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RE: linearized tables

From: Leonard R. Kasday <kasday@acm.org>
Date: Wed, 15 Mar 2000 22:05:41 -0500
Message-Id: <>
To: <thatch@us.ibm.com>, gv@trace.wisc.edu
Cc: "'Greg Lowney'" <greglo@microsoft.com>, "'Wendy A Chisholm'" <wendy@w3.org>, w3c-wai-gl@w3.org
At 09:01 AM 3/14/00 -0600, thatch@us.ibm.com wrote:
>The Form example is no less a table than
>the TV listings. The Form example is properly marked up if appropriate
>table markup is used. Of course the form can also be marked up with the
>LABEL element.
>My bottom line is that when row-column position carries meaning, then
>linearization is not relevant.


I've been trying to figure out how to answer this formal 
characterization.  The problem I have with it is the practical consequence.

Lets say I'm dealing with a designer constructing this form we've been 
talking about, with name, address and phone across the top and three fields 
across the bottom (I'll the the fields FIELD instead of writing out <INPUT 
type= etc. etc. etc. etc.>

If the designer construct this with a 2 row table, a typical user agent 
will read it

name, address, phone, FIELD, FIELD, FIELD Clearly suboptimal.

But if the designer makes a trivial change... implementing it as a one-row 
table, with name <BR> field in the first cell, address <BR> field in the 
second, and phone <BR> field in the third, then it gets read

name, FIELD, address, FIELD, phone FIELD.

In other wise, an easily understood reading order.

If I follow your argument that linearization is not relevant, it means I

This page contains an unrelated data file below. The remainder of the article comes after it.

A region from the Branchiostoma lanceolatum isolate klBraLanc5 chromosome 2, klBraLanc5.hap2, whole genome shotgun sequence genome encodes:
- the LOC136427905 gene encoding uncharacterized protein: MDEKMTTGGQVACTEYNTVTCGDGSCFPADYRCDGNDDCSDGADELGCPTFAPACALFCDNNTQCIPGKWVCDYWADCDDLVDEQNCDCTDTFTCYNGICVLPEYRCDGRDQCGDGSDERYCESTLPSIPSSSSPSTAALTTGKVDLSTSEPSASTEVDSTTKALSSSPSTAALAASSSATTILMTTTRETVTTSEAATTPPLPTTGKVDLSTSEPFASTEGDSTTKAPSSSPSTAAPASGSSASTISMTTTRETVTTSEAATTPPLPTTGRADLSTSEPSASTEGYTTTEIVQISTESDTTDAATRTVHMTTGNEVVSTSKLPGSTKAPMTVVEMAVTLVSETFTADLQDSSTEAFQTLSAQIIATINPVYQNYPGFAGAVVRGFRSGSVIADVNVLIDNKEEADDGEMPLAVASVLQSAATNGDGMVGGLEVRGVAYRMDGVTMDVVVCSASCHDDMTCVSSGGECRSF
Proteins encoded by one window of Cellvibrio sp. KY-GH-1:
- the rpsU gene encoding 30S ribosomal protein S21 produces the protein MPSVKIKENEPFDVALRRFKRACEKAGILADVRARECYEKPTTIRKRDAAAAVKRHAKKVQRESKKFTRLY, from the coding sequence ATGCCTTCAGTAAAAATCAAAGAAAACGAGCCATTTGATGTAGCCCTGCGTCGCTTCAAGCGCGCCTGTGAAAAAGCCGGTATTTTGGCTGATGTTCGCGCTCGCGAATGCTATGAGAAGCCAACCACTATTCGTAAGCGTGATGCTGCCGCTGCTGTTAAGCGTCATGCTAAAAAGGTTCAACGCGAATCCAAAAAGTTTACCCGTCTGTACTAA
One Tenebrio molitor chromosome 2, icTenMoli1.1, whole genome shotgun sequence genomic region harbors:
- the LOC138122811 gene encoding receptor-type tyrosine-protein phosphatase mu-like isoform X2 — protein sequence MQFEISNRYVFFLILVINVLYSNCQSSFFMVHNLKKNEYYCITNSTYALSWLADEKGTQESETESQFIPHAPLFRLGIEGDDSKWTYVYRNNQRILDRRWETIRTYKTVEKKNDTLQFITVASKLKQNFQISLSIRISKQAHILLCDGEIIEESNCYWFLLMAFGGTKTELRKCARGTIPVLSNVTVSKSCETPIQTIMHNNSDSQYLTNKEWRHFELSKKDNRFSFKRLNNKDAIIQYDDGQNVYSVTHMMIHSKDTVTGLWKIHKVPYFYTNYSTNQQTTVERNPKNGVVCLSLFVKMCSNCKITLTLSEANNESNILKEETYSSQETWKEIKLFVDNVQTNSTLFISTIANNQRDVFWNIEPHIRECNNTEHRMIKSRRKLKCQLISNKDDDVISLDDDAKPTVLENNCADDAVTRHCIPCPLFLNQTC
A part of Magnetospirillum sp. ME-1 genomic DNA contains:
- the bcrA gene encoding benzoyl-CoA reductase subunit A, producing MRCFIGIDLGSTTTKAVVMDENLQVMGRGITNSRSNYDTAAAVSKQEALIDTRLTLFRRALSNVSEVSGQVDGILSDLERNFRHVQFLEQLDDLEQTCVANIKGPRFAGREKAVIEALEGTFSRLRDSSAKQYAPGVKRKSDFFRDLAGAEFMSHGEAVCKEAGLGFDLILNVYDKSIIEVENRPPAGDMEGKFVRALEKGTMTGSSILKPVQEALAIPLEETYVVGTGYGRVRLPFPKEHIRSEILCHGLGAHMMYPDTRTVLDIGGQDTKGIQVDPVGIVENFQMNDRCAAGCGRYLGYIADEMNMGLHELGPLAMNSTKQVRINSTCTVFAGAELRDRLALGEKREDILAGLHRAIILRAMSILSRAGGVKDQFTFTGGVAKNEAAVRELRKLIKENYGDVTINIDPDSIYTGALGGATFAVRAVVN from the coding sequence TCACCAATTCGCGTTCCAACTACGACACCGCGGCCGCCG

don't tell the designer to use the second, more accessible design.  I just 
can't accept that.

But I've got to admit that, yes, formally speaking this is a table in the 
data sense (something that greg said also) so technically speaking  I'm 
stuck with this consequence.  So how to get out of this.  I suggest a new 

Ban the use of "degenerate" data tables, i.e. tables that only have one 
data row (in addition to the headers).  Note that this does not apply to 
tables with a variable number of data rows... e.g. results of search 

Degenerate data tables may be replaced with presentations that preserve the 
visual appearance, e.g.

  - a one row layout table with <BR> separating the (former) heading and 
data in each layout cell
  - CSS positioning of the elements (only recommended when CSS layout is 
universally bug free)

They may also be replaced by other layouts, e.g.
name: FIELD  <BR>
address: FIELD  <BR>
phone : FIELD  <BR>s

or a description list,

The choice is up to the author.

That way we recognize the formal characterization of the 2-row design as a 
two row table, but avoid the undsirable practical consequence.

Does that sound OK?  If not, is there some other way to avoid the 
consequence?  Are we  stuck with the consequence, driven to it by this 
logical analysis?

Leonard R. Kasday, Ph.D.
Institute on Disabilities/UAP, and
Department of Electrical Engineering
Temple University
423 Ritter Annex, Philadelphia, PA 19122


(215) 204-2247 (voice)
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Received on Wednesday, 15 March 2000 22:01:08 UTC

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